University of Minnesota Extension
http://www.extension.umn.edu/
612-624-1222
Menu Menu

Extension > Minnesota Crop News > Soybean and corn diseases

Soybean and corn diseases

| Leave a comment

Dean Reynolds
Extension Plant Pathologist

The "Dreaded" Root Rots Of Soybeans
Finally, much of Minnesota is experiencing more than one warm, sunny day in a row. The soybeans, and other crops, were stuck in a slow growth mode for the last month due to the rainy, overcast conditions. But now the crops should start developing more rapidly. Fortunately, Pythium root rot is no longer a concern since it likes cool wet soils and preys on newly germinated soybean seeds and small seedling. However, Fusarium, Phytophthora, and Rhizoctonia root rots are still a threat to soybeans. The warm conditions contributing to the rapid growth of soybeans may actually result in more noticeable root rot symptoms. Now would be a good time to dig seedling in wet, poorly drained areas of fields to look for root lesions caused by the fungal pathogens. Lesions on roots that appear red, reddish brown, or brown are most likely caused by Fusarium or Phytophthora (see Figure 1). Reddish brown lesions that occur on the stem near the ground level are probably caused by Rhizoctonia (see Figure 2). Watch stands in those areas for stand loss. There is not much you can do this year about the diseases. It is probably too late to benefit from a replant if stand loss has occurred. It would be worth while to identify what root rot diseases predominate in your fields and plan for managing them in the future.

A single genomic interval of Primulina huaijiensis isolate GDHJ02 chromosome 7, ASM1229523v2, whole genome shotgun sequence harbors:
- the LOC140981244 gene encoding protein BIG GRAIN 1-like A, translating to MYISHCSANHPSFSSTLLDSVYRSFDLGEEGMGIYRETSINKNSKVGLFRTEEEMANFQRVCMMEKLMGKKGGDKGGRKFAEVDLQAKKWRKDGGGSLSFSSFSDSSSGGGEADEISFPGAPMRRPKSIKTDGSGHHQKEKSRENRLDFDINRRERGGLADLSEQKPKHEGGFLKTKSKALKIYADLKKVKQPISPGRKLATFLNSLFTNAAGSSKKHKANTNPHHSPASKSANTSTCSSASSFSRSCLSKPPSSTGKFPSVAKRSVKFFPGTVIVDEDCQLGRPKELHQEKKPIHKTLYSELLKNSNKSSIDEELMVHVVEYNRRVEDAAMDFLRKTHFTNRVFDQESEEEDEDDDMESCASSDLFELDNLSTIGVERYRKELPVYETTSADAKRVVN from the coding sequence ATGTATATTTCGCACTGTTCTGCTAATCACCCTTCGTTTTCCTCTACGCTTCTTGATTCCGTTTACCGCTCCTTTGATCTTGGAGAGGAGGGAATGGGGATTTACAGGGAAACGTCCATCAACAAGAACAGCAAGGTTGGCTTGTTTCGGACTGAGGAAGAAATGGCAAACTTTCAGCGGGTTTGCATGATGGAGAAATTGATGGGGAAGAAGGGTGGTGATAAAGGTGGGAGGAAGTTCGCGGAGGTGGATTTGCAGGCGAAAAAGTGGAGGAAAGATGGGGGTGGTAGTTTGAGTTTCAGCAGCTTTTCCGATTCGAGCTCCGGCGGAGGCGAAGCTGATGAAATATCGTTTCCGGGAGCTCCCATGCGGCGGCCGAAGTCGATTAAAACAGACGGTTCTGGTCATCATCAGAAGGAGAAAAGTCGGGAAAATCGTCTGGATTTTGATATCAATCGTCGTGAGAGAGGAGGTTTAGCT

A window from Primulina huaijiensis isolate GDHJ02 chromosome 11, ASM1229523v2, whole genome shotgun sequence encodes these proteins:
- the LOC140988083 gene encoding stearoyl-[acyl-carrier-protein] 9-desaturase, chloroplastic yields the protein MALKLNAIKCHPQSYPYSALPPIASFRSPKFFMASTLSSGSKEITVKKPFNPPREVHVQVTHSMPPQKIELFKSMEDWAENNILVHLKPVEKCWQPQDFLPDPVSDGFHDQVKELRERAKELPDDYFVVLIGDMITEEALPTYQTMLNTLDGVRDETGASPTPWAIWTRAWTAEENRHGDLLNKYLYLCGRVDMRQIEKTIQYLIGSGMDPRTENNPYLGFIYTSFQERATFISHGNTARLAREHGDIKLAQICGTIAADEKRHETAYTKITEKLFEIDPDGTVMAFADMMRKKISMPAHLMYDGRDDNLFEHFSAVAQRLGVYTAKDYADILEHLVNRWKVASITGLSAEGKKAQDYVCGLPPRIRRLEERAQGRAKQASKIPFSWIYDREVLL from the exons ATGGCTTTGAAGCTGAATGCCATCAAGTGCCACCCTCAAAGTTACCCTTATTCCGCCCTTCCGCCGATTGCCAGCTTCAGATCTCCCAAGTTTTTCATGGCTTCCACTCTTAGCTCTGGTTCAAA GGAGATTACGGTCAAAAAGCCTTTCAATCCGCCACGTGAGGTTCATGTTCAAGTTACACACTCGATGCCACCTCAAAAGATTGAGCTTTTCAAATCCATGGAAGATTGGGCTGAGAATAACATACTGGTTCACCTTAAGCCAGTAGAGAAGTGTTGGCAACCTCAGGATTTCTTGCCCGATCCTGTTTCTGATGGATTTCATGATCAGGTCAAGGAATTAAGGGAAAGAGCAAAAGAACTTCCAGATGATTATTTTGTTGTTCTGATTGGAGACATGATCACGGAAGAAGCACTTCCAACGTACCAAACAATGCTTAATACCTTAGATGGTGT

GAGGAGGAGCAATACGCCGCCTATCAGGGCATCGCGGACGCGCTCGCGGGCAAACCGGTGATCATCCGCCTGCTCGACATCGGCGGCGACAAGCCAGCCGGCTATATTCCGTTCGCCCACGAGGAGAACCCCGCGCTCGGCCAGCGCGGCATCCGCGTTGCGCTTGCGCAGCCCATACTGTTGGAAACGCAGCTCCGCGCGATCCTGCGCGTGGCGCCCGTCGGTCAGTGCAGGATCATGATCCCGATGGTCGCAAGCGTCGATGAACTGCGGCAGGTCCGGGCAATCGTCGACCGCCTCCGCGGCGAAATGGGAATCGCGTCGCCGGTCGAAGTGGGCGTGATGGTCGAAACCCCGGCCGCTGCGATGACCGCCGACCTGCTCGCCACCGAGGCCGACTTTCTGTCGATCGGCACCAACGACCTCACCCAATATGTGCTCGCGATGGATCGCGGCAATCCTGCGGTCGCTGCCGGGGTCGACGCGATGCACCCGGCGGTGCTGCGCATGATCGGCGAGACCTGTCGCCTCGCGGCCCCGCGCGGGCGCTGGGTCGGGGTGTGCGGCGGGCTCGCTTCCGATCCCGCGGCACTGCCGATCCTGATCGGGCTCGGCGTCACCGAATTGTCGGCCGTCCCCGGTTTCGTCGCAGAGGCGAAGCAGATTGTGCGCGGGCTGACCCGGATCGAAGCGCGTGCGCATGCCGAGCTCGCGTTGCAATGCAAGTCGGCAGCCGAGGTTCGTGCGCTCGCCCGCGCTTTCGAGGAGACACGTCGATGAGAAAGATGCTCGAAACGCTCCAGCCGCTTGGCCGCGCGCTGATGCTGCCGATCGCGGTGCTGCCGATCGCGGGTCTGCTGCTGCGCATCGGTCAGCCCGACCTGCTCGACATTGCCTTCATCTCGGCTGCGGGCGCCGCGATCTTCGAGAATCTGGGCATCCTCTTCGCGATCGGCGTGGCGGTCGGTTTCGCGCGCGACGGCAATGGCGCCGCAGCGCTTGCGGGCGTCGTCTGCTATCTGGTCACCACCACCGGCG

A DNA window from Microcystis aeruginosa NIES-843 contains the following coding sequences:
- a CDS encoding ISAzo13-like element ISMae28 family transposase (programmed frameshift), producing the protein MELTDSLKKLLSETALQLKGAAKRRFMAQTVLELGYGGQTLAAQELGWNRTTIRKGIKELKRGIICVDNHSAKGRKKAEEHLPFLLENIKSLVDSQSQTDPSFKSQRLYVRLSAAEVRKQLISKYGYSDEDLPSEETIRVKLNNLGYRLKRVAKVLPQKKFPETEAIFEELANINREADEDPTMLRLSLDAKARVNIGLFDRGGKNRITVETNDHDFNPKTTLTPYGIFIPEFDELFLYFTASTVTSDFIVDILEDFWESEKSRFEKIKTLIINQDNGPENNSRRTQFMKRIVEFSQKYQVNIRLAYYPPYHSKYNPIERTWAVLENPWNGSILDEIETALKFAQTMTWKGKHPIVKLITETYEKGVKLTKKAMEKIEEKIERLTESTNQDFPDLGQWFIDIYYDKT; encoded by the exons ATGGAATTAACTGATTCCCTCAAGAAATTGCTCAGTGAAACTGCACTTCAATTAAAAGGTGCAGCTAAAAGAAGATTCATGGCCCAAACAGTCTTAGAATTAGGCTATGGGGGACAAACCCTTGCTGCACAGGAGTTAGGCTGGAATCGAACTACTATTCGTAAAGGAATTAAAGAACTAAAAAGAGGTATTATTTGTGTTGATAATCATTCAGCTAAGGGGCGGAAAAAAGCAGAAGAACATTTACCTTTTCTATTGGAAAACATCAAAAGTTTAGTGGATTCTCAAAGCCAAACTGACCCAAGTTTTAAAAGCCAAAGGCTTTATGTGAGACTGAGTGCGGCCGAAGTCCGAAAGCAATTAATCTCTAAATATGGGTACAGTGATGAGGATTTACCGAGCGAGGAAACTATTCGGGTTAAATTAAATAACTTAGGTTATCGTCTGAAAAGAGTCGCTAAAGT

Figure 1. Fusarium root rot on soybeans.
Fusarium Soybean Rot.jpg

Figure 2. Rhizoctonia root rot on soybean. Note the sunken lesion on Stem.
Rhizoctonia Soybean Rot.jpg

Managing root rots include improving soil drainage and reducing compaction. Fungicide seed treatments offer some protection for soybean seed and seedlings early in the season. Currently, there are no resistant varieties available for Fusarium or Rhizoctonia but there are for Phytophthora. Soybean varieties with Phytophthora resistance posses at least one Rps resistance gene. They are for example Rps 1a, 1b, 1c, 1k, 2, 3, and 6. Last summer Dr. Jim Kurle, plant pathologist at the University of Minnesota, with assistance from the Minnesota Department of Agriculture randomly sampled soybean fields throughout the state to determine the races of the Phytophthora pathogen. They identified 17 races of Phytophthora, up substantially from the five races identified in the last survey conducted in 1986. Some of the new races are able to overcome all the currently available resistance genes used in soybean varieties. If you are using a Phytophthora resistant variety and the disease still is appearing in the field, you may want to switch to a variety with a different Rps gene than the one you have been using. Infected soybeans can be tested for race determination at the disease clinic at the University of Minnesota for a fee.

How did the Soybean Cyst Nematode fair with all the Water?